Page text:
Although I absolutely adore all of the brilliantly batty (or, should I say bratty) children on Outnumbered (BBC1), Sam Wollaston may have a point about the reality of today’s children and their parents. I would definitely agree that what makes the series so good is that it is, in fact, a spot on snapshot of a typical middle-class family. The clever use of improvisation and allowing real opinions to be voiced with little to no censoring is what I love most about it.
I do hope that the show, although highly entertaining, will help parents re-evaluate what it means to parent (especially those that can identify with the Brockmans). Unfortunately, the lack of respect for parents and elders, or anyone in general, is starting to become a universal theme. Why are parents so afraid to “parent” anymore? Are children nowadays really that different from when we were growing up? Or is it just that society is becoming far too lenient when it comes to disciplining our children?
We have become so overly concerned with using “positive” words or making children feel good about themselves when sometimes a bit of honesty or constructive criticism may actually save them from bigger trouble in the future. It would definitely save parents a lot of headache and heartache later on.
My favourite quote is from Series 1, Episode 2, when Pete, played by Hugh Dennis, gets into trouble for a “racist” remark made toward a slightly overweight Turkish boy. As the poor chap was stuffing yet another packet of crisps into his mouth, Pete apparently said to him, “You could do with Ramadan lasting all year round, couldn’t you Kamal?” I thought that line was fantastic! I don’t see anything racist about that, actually (and am sick of people throwing around the word racist when it’s not appropriate). In fact, it shows that Pete is aware of different religions and that he is concerned about the boy’s health. Although I would’ve gone about it in a different way, my point is, why do teachers have to dance around core issues at hand for fear of offending someone?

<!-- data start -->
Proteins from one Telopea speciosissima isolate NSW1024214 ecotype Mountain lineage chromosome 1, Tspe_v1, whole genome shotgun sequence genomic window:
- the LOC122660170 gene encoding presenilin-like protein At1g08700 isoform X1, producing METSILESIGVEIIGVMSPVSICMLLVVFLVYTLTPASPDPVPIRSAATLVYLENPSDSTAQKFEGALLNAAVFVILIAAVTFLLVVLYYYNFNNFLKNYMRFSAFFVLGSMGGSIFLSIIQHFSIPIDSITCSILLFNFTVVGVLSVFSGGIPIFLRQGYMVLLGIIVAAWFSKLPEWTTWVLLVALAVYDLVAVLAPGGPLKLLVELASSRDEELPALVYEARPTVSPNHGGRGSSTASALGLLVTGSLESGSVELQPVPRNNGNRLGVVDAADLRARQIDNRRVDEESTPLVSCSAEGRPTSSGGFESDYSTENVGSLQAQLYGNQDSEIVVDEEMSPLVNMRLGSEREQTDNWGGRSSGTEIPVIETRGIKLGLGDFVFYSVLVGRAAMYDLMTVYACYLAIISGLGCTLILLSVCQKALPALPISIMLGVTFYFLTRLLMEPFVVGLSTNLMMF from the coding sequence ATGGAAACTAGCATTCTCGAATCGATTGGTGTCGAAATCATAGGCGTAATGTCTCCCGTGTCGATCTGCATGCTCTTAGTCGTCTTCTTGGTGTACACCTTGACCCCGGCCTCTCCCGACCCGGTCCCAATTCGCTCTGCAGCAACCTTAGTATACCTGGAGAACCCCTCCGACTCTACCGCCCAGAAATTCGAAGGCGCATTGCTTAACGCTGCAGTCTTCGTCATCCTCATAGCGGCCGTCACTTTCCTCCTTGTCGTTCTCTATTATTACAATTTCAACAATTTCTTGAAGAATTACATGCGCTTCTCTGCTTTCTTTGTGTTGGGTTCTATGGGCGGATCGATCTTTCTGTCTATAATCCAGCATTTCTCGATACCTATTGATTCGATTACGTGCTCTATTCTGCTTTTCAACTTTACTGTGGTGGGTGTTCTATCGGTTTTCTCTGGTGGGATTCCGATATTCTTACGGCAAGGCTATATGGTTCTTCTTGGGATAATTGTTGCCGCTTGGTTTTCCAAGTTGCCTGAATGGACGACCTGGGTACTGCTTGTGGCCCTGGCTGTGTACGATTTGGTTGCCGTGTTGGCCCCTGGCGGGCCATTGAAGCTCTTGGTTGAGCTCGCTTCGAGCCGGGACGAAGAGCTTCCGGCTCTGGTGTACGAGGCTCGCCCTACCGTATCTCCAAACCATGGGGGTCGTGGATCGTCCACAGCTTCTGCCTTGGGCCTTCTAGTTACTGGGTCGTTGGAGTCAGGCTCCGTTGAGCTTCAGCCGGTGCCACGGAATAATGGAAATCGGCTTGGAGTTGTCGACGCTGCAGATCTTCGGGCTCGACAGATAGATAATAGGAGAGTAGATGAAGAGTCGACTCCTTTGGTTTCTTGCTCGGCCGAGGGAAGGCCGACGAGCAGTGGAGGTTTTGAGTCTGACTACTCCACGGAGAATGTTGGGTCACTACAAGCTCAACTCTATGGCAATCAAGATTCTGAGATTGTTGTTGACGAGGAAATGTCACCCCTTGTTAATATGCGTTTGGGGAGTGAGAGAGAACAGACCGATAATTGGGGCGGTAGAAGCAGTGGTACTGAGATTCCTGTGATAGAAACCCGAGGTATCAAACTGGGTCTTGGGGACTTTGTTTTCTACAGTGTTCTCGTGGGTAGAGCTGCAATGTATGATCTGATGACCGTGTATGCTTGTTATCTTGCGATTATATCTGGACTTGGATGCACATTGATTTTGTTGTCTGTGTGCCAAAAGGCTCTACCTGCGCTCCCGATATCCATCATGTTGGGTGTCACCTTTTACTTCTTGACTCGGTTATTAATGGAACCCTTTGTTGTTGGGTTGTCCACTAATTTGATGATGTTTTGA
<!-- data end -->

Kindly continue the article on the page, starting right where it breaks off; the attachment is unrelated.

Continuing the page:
The episode also reminded me of when I asked one of my student’s parents if they had their child read at home. They said that he only likes to play play video games and they did not want to upset him by making him study or read. I suggested that they “encourage” him to read for 30 minutes a day to help improve his reading. Their response was, “Oh we have, but he doesn’t listen to us. He just yells at us to shut up.” Their response wasn’t surprising, but the fact that I had to be so careful with what I said and use the word “encourage” was rather annoying. The fact is, their child is reading way below his expected reading level. Am I the only who cares?
Perhaps what I should have said was, “If you continue to allow your child to play all day and never force him to study or read (and allow him to talk back to you like that), then you could end up with a partially illiterate child. He could grow up to tyrannise you because you were too soft on him and you will have nobody to blame but yourself.” Of course, I would never say anything like that, but again, I think you see my point.
Series 3 is expected to air this week! It’s really a gem of a show and I hope if you haven’t seen it yet that you’ll give it a chance.